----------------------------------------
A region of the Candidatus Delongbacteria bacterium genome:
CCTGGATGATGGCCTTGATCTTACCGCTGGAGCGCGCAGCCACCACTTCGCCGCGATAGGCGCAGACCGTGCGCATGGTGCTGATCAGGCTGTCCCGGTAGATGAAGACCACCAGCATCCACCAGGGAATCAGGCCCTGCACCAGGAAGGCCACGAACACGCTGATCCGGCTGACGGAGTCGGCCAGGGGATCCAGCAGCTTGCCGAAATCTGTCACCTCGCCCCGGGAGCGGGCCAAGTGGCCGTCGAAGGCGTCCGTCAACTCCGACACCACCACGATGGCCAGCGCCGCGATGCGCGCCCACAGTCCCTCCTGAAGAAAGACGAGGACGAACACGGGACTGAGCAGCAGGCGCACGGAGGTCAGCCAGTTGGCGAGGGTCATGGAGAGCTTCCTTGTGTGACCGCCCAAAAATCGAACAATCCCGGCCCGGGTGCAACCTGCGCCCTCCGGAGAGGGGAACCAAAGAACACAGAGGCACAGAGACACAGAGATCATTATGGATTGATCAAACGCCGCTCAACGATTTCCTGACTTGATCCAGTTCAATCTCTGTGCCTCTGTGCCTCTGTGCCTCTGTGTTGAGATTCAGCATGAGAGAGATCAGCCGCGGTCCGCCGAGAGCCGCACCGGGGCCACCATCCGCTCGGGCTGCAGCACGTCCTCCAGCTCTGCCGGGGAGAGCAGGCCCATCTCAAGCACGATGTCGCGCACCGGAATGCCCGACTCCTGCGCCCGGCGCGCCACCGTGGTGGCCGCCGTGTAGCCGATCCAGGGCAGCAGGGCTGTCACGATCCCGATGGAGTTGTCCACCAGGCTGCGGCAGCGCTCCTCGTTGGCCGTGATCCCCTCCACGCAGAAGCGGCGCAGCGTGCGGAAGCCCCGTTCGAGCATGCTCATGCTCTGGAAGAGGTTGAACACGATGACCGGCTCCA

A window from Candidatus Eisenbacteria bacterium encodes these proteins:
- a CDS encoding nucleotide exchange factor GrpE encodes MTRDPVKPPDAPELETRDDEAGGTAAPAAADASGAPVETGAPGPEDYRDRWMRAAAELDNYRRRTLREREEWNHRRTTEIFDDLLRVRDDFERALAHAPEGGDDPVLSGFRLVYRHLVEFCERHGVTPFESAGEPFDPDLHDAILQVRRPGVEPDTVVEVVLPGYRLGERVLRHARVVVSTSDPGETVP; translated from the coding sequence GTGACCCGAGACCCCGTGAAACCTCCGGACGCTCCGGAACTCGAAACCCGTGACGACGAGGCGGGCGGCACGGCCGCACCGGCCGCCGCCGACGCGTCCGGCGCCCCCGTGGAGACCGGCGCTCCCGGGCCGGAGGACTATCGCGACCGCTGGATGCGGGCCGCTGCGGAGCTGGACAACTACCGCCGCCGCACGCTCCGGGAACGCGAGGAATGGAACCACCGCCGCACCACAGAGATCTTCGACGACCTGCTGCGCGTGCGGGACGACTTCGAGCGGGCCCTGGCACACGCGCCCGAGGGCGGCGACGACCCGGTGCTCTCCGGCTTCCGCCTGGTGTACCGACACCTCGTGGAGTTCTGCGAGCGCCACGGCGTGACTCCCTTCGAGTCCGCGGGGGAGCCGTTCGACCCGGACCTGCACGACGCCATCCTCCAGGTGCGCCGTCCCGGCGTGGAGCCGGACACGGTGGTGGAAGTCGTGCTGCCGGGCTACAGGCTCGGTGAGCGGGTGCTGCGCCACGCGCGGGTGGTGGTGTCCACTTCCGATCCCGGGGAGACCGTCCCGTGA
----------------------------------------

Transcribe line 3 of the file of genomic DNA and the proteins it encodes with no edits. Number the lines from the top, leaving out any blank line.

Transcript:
A window from Candidatus Eisenbacteria bacterium encodes these proteins: